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Exergy analysis of a diesel engine with waste cooking biodiesel and triacetin

journal contribution
posted on 27.02.2020, 00:00 by C Odibi, M Babaie, A Zare, Md Nurun Nabi, TA Bodisco, RJ Brown
This study uses the first and second laws of thermodynamics to investigate the effect of oxygenated fuels on the quality and quantity of energy in a turbo-charged, common-rail six-cylinder diesel engine. This work was performed using a range of fuel oxygen content based on diesel, waste cooking biodiesel, and a triacetin. The experimental engine performance and emission data was collected at 12 engine operating modes. Energy and exergy parameters were calculated, and results showed that the use of oxygenated fuels can improve the thermal efficiency leading to lower exhaust energy loss. Waste cooking biodiesel (B100) exhibited the lowest exhaust loss fraction and highest thermal efficiency (up to 6% higher than diesel). Considering the exergy analysis, lower exhaust temperatures obtained with oxygenated fuels resulted in lower exhaust exergy loss (down to 80%) and higher exergetic efficiency (up to 10%). Since the investigated fuels were oxygenated, this study used the oxygen ratio (OR) instead of the equivalence ratio to provide a better understanding of the concept. The OR has increased with decreasing engine load and increasing engine speed. Increasing the OR decreased the fuel exergy, exhaust exergy and destruction efficiency. With the use of B100, there was a very high exergy destruction (up to 55%), which was seen to decrease with the addition of triacetin (down to 29%). © 2019 Elsevier Ltd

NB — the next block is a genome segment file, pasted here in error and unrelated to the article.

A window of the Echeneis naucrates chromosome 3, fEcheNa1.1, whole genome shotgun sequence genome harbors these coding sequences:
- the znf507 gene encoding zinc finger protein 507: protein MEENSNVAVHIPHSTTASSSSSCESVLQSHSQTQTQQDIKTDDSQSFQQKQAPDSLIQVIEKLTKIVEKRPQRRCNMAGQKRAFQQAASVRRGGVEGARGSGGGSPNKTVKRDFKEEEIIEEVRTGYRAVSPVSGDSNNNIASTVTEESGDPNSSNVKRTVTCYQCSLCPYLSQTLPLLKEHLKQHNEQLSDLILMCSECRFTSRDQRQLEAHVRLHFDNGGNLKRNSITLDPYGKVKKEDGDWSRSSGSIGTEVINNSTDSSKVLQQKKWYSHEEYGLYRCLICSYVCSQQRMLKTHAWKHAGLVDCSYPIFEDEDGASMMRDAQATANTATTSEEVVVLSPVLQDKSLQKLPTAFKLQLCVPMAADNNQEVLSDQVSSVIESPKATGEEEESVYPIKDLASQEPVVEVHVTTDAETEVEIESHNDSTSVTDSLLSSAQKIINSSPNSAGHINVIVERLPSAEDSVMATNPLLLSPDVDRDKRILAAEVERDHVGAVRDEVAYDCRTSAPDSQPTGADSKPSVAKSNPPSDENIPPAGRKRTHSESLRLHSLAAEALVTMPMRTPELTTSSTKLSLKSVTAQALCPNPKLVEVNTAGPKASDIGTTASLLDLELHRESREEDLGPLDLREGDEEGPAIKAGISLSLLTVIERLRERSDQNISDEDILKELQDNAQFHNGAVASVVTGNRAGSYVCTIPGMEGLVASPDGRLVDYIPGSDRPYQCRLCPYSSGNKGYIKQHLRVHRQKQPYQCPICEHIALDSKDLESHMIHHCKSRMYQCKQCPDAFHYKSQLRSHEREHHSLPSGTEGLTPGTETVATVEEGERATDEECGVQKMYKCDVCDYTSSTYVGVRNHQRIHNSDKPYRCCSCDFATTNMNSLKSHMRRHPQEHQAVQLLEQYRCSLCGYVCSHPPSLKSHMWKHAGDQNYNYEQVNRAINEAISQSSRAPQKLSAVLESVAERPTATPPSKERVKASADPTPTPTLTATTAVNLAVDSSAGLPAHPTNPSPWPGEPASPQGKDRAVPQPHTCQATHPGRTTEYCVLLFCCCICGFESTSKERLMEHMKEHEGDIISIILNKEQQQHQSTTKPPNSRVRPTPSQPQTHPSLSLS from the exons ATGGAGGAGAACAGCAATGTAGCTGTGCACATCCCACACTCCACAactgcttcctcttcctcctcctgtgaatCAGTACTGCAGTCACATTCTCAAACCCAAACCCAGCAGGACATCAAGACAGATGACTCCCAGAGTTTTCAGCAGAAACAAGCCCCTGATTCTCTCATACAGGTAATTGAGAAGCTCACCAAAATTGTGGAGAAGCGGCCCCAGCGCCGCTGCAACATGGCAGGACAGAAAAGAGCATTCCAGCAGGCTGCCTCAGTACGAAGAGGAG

History

Volume

198

Start Page

1

End Page

13

Number of Pages

13

eISSN

1879-2227

ISSN

0196-8904

Publisher

Elsevier, UK

Peer Reviewed

Yes

Open Access

No

Acceptance Date

02/08/2019

External Author Affiliations

University of Salford, UK; Deakin University; Queensland University of Technology

Era Eligible

Yes

Journal

Energy Conversion and Management